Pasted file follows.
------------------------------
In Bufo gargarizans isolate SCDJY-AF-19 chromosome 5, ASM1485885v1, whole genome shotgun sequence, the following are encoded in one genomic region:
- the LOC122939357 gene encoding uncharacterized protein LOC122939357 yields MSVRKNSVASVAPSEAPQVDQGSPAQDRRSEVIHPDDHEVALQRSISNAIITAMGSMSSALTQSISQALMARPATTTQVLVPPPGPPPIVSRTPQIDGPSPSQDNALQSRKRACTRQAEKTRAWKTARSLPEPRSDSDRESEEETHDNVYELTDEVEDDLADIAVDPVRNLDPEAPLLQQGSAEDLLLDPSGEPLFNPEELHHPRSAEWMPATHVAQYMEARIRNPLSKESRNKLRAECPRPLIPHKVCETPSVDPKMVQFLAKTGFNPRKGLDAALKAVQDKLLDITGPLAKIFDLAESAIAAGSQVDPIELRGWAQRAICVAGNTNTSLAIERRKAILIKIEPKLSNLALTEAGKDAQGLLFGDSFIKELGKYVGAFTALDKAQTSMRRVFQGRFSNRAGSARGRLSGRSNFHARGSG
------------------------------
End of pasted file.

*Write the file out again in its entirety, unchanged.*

In Bufo gargarizans isolate SCDJY-AF-19 chromosome 5, ASM1485885v1, whole genome shotgun sequence, the following are encoded in one genomic region:
- the LOC122939357 gene encoding uncharacterized protein LOC122939357 yields MSVRKNSVASVAPSEAPQVDQGSPAQDRRSEVIHPDDHEVALQRSISNAIITAMGSMSSALTQSISQALMARPATTTQVLVPPPGPPPIVSRTPQIDGPSPSQDNALQSRKRACTRQAEKTRAWKTARSLPEPRSDSDRESEEETHDNVYELTDEVEDDLADIAVDPVRNLDPEAPLLQQGSAEDLLLDPSGEPLFNPEELHHPRSAEWMPATHVAQYMEARIRNPLSKESRNKLRAECPRPLIPHKVCETPSVDPKMVQFLAKTGFNPRKGLDAALKAVQDKLLDITGPLAKIFDLAESAIAAGSQVDPIELRGWAQRAICVAGNTNTSLAIERRKAILIKIEPKLSNLALTEAGKDAQGLLFGDSFIKELGKYVGAFTALDKAQTSMRRVFQGRFSNRAGSARGRLSGRSNFHARGSG